The most beautiful tree in the world is standing in front of me, as it always has. It sits alone, atop a hill on which Emile shares a house with his brother Elie. Both are unmarried farmers who rise at 4:30am to work on their field and that of neighbors, and whose tractor engine can be heard humming late at night in the northern Provence village.
Half a dozen trees flank each side of the farm. Together their silhouette forms an oblong shape that prolongs that of the barn's aluminum roof, climbing up the second story of the farm, and easing down on the other side. The whole ensemble looks like one entity, half mineral, half vegetal.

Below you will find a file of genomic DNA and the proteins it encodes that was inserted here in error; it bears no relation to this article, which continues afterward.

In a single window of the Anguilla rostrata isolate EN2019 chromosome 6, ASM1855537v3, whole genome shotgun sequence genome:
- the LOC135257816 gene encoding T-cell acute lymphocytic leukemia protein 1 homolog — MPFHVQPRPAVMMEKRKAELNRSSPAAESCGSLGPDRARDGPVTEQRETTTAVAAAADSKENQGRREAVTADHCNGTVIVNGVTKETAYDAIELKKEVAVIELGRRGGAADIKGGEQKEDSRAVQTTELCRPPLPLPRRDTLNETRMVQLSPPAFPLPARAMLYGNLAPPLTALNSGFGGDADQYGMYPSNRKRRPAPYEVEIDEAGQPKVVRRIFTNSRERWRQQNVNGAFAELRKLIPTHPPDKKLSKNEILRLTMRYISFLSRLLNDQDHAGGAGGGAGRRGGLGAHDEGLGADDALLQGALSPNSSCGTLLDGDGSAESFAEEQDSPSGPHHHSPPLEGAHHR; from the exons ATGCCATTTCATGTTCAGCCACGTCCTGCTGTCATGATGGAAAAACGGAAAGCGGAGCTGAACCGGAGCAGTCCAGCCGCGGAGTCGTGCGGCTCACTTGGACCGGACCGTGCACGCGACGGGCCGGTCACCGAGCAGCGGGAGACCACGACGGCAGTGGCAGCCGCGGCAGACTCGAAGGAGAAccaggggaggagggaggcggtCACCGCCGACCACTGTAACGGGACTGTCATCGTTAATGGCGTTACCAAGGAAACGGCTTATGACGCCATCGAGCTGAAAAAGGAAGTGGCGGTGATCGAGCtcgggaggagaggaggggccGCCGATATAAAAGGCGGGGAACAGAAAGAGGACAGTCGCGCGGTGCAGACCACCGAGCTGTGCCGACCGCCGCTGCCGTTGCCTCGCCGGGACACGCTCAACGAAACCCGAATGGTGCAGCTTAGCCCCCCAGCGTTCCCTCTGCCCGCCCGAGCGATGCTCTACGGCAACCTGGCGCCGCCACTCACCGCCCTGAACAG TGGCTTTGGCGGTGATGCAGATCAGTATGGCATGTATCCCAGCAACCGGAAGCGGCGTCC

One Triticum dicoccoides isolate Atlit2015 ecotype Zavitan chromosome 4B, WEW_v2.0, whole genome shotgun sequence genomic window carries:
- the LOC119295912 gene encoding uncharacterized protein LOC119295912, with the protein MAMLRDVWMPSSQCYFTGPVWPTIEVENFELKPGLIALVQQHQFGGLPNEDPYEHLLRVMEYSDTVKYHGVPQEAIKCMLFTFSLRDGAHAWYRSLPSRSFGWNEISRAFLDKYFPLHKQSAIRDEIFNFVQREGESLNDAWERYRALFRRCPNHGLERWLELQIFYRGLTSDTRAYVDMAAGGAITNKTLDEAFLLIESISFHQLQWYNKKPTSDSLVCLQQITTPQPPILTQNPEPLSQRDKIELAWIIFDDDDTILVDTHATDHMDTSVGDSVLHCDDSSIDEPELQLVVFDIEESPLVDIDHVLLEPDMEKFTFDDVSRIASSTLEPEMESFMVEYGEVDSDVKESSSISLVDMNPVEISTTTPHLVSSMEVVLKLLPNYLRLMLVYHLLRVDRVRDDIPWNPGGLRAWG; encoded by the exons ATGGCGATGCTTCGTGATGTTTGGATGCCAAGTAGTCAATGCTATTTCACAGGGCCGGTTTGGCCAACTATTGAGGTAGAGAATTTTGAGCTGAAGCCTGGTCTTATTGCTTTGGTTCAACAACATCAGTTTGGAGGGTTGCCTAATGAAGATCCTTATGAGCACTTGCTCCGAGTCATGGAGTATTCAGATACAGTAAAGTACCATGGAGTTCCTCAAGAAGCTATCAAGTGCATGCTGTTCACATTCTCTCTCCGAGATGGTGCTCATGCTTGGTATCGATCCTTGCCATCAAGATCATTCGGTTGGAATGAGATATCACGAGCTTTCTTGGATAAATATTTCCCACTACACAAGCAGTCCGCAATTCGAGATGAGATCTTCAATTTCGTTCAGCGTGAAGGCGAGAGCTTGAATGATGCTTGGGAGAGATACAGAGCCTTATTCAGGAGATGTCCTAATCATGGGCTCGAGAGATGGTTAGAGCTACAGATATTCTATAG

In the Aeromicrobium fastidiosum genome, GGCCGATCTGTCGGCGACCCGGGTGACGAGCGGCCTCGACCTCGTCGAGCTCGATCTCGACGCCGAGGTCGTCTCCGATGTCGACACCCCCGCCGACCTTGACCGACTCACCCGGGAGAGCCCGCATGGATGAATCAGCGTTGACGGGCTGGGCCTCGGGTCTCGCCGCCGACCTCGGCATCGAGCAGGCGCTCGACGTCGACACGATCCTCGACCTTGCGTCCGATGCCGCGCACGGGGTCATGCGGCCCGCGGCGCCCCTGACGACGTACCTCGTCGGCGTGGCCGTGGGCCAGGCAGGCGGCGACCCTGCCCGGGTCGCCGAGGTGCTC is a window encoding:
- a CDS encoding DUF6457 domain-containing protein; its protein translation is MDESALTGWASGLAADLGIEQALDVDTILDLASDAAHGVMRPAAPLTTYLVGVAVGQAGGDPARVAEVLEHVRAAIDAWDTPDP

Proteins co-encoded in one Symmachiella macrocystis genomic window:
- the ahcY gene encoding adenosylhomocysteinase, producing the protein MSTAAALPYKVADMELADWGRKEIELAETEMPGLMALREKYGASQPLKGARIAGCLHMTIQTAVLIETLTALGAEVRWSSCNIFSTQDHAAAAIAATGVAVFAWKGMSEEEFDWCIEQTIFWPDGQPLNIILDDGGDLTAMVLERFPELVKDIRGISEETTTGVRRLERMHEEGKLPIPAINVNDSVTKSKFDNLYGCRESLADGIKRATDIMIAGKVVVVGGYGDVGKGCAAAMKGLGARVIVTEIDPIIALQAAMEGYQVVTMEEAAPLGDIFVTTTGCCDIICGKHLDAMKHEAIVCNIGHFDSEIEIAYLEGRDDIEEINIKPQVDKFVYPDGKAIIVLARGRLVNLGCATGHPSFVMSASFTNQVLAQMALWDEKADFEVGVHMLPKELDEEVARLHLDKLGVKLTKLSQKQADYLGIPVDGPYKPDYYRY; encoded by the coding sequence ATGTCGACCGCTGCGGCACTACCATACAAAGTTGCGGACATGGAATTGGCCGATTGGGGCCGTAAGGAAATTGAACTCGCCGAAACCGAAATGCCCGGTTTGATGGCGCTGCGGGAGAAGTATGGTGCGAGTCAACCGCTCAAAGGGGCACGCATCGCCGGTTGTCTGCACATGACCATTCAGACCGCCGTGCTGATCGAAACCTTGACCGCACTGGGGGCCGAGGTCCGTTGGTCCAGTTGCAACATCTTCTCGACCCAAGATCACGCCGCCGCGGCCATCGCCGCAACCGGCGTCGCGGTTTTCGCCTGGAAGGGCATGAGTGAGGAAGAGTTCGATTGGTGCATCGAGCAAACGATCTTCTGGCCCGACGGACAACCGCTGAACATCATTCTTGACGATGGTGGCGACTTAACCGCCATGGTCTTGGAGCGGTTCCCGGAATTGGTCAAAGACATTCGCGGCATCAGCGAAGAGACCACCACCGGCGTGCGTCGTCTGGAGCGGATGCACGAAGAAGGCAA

I look at the seamless shape of Emile's Farm, and I think about these trees. They did not get together one morning and decide to harmonize their shape so as to form a work of art. Or if they did, I missed it. Instead, each tree reaches a height permitted by the strength of the wind blowing along the Rhone Valley.
The first tree is not very tall, but the second, protected partially by the first, is taller, and wider. No designer at work here, there is no need for one. The dozen or so trees do communicate with each other, by sheltering their neighbor from the wind. Each does what it was born to do, and together they attain a beauty that none of them would be able to reach on its own.
I think a lot about Emile's farm when I look through my window, trying to find what will breathe new life into what I do. And I ask myself, which tree I am.